As announced by the Registry of Internet Addresses for Latin America and the Caribbean (LACNIC) through an official statement, as of June 10, 2014, Latin America unquestionably began the phase of exhaustion of the old technology of the Internet (IPv4) because of the slow deployment of the IPv6 protocol.
In fact, there was a time when various organizations warned of IPv4 exhaustion and warned that we should prepare for the change to the new IPv6 protocol and its 128-bit addresses. That didn't do much good, and today IPv6 address support is just over 25% and we may never see a full migration to this IP address space.
The issue with IPv6 is that it was designed without compatibility for the old version, IPv4. In this case, you can only use one or the other. Or, as it has ended up happening, you use both at the same time to migrate from one to the other when IPv4 was useless. The problem doing this is that this has not happened and could be far from happening, IPv4 addresses are still essential for the Internet and can’t be fully replaced so far, especially considering the lower development of the region in technology.
According to official information from LACNIC, the organization has assigned 189.3 million IPv4 addresses to more than 11,200 organizations and companies in Latin America and the Caribbean by 2021. LACNIC continues to encourage corporations to accelerate the deployment of IPv6 in their networks to accelerate the growth of the Internet in the region.
For example, countries like Brazil and Mexico have an IPv6 adoption level of 38% to date, according to Google's IPv6 statistics. On the other hand, South American countries such as Peru, Ecuador, Paraguay, Argentina, and Bolivia have an IPv6 adoption level of 21%, 27%, 20%, 10%, and 15%, respectively. While the majority of Central American countries, Chile and Venezuela, have an almost zero IPv6 adoption with less than 2% each.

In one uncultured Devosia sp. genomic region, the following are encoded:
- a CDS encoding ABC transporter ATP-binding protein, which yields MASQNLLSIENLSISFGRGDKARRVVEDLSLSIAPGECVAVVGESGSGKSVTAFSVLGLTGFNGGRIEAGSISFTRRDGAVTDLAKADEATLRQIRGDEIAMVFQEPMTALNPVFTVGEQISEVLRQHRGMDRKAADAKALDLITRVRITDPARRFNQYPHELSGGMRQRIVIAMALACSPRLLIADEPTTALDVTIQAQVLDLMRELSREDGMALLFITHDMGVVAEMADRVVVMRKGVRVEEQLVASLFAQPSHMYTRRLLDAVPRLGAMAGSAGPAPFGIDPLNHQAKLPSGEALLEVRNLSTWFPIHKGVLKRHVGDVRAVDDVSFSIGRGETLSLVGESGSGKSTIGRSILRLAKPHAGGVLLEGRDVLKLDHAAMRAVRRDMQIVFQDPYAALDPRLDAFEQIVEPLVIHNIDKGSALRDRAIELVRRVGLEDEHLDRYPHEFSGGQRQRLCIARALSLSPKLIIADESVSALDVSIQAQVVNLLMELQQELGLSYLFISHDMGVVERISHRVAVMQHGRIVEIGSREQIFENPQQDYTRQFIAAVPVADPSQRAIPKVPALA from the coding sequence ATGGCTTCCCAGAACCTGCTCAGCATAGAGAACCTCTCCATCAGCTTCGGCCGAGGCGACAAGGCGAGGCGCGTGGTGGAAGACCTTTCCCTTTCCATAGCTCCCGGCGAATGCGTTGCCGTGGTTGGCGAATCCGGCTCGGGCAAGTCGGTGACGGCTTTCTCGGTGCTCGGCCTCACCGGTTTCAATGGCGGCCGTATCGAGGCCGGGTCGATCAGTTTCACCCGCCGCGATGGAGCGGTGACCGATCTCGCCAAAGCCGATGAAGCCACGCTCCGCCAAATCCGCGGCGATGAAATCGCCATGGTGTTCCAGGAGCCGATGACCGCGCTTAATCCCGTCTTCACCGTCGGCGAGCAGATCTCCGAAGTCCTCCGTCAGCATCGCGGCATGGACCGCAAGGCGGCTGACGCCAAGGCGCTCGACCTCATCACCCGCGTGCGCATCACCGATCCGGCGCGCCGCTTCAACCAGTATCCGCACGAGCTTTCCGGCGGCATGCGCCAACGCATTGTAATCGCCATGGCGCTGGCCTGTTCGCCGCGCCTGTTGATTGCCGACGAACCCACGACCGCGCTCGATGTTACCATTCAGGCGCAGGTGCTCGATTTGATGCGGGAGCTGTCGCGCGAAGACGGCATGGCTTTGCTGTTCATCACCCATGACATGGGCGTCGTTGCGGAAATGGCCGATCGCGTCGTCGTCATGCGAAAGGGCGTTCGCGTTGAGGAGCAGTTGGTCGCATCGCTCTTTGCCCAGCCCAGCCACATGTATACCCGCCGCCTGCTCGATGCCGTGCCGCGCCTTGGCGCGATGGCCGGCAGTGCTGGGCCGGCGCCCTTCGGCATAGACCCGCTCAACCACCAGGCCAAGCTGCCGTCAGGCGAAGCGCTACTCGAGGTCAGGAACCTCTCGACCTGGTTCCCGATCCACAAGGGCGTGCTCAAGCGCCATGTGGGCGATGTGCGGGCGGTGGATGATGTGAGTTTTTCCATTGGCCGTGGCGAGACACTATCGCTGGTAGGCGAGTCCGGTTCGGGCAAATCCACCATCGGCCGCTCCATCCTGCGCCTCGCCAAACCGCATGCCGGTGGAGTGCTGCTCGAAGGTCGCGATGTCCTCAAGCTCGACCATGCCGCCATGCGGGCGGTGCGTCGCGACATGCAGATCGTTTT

According to a study carried out by LACNIC in recent years, the reasons why Internet Service Providers do not completely migrate to IPv6 technology are because the current infrastructure presents problems for this, the necessary investment is not justifiable by the demand and they still have IPv4 addresses available. The study also notes that some ISPs foresee difficulties in the deployment of IPv6 and that they may still employ measures to extend the life of IPv4.
Among these intermediate measures is the sharing of addresses, that is, that two or more users have the same assigned IP, something that with IPv6 would not happen due to the high number of addresses it can grant, so each device would have its own.
This practice of sharing the IPs used by so-called CGNATs deteriorates the quality of the user's Internet because certain applications do not work or do so slowly when using this technique. The low deployment of IPv6 in Latin America and the Caribbean can also affect the advancement of device interconnection, known as the Internet of Things.
The Latin American Region is still well behind the ideal level of IPv6 technology adoption, given its economic and social restrictions. Therefore, IPv4 addresses seem to remain as the main technology of the Internet in the region for a very, very long time.
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